Associate Dean of the Faculty & Associate Professor of History Jessica Hower published the chapter, “Utopia’s Empire: Thomas More’s Text and the Early British Atlantic World, c. 1510-1625,” in Thomas More’s Utopia, edited by Phil Withington and Cathy Shrank (Oxford: Oxford University Press, 2023). The piece explores the broad context in which one of the most famous–and incompletely understood–books of the sixteenth century were written and read, arguing that doing so allows us to come to a fuller understanding of the nature, significance, and utility of Utopia and of the empire created alongside it.

—December 2023

Associate Dean of the Faculty & Associate Professor of History Jessica Hower’s book, Mary I in Writing: Letters, Literature, and Representation (Palgrave Macmillan, 2022), co-edited with Valerie Schutte, won the best collaborative project award from the Society for the Study of Early Modern Women. Hower co-wrote the introduction and single-authored a chapter in the volume, the first of three books on the queen that she has written in the past two years.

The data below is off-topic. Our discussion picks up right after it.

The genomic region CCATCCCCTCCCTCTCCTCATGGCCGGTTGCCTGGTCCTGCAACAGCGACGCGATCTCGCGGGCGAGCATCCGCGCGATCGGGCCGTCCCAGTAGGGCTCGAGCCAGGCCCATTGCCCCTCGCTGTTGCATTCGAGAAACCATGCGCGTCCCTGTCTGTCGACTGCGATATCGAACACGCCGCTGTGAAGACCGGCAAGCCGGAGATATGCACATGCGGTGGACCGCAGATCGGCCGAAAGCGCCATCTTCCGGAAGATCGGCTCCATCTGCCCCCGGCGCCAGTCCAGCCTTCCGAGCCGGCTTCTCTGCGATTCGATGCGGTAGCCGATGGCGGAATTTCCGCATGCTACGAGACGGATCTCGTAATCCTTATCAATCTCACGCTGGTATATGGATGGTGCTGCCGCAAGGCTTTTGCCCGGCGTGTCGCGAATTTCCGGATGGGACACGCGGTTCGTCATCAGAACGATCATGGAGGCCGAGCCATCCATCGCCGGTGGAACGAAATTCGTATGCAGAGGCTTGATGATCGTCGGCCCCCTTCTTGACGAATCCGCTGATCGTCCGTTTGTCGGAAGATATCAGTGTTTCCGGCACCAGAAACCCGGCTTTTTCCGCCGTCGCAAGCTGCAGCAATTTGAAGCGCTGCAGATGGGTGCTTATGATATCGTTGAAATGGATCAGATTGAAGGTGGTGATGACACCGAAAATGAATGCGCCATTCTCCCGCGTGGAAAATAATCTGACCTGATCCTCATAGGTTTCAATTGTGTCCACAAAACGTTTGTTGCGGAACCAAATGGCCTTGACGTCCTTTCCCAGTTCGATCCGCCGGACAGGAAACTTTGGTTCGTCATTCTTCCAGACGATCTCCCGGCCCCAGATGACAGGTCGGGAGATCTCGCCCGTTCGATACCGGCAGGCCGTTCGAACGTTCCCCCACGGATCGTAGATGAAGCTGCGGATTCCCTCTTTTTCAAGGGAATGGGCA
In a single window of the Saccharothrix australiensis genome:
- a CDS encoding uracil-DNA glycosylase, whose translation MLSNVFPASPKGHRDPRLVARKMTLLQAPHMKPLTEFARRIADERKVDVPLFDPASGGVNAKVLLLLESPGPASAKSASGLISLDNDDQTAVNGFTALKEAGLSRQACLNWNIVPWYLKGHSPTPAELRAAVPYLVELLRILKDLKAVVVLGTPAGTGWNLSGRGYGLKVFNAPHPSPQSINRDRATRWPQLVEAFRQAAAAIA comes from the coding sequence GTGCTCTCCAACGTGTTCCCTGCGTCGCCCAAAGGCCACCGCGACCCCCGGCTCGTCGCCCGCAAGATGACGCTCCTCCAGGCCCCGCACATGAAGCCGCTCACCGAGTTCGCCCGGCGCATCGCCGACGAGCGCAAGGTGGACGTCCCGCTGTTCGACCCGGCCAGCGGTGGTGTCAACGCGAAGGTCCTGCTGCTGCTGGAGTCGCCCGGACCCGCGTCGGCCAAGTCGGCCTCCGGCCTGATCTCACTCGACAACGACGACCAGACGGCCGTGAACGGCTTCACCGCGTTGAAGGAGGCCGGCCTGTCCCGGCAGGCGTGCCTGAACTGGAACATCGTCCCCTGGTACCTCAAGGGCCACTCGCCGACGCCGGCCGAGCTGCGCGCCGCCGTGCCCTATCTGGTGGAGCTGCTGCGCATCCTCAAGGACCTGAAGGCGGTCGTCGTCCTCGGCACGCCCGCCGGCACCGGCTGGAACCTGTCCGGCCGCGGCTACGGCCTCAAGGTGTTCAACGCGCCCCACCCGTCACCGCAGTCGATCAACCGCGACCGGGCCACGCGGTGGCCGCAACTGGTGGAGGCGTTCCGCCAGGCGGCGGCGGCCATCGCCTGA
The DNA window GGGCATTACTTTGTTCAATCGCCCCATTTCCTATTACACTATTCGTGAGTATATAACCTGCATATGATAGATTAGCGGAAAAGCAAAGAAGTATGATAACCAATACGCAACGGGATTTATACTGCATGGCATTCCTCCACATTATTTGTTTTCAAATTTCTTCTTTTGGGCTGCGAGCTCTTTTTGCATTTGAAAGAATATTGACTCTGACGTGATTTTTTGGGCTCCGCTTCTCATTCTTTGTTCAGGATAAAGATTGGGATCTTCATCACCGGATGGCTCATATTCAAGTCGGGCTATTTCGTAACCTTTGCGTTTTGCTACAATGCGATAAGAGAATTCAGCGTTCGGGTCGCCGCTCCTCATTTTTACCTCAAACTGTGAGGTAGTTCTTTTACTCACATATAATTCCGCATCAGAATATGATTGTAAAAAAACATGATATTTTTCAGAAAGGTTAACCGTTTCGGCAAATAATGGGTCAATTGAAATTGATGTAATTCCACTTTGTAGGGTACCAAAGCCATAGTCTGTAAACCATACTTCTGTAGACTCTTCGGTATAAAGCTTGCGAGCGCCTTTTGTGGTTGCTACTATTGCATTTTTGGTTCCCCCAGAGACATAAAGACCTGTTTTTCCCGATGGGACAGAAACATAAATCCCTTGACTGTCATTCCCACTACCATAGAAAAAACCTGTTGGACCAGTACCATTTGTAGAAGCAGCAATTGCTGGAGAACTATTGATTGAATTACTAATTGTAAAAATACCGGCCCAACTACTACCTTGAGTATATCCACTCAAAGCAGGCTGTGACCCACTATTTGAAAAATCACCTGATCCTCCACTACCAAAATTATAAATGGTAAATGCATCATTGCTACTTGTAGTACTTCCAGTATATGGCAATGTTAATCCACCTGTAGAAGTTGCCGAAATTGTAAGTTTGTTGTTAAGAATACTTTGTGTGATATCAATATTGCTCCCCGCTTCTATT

—November 2023

Associate Professor of History Jessica Hower published the book Mid-Tudor Queenship and Memory: The Making and Re-making of Lady Jane Grey and Mary I. It is part of Palgrave Macmillan’s internationally renowned “Queenship and Power” series and features 11 original, peer-reviewed scholarly articles. Hower coedited the book with Valerie Schutte and also single-authored both the introduction as well as the chapter, “’As the Kinges of this Realme her Most Noble Progenitours’: Historical (Self-)Fashioning at the Accession Moment.” The volume is available on the publisher’s website here and on Amazon.

—October 2023

Associate Professor of History Jessica Hower presented a paper entitled, “‘The recovery of her ancestral and hereditary right’: History, Memory, and Female Succession in the Mid-Tudor Era,” at the Female Succession in Late Medieval and Early Modern Monarch—Contestation, Conflict, and Compromise Conference at Rey Juan Carlos University in Spain, 24-26 May 2023.

—June 2023

Associate Professor of History Jessica Hower gave the keynote lecture for the Queen Elizabeth I Society at their annual meeting in conjunction with the international South Central Renaissance Studies Conference at the University of California, Berkeley, 27-29 April 2023. Hower’s talk was entitled “A Tale of Two Pales: Dublin and Calais in the Tudor Imperial World” and served as a transition of sorts from my first monograph into a new stream of research on the once-English, now-French city and its history, myth, and heritage from the sixteenth century to the present.

—May 2023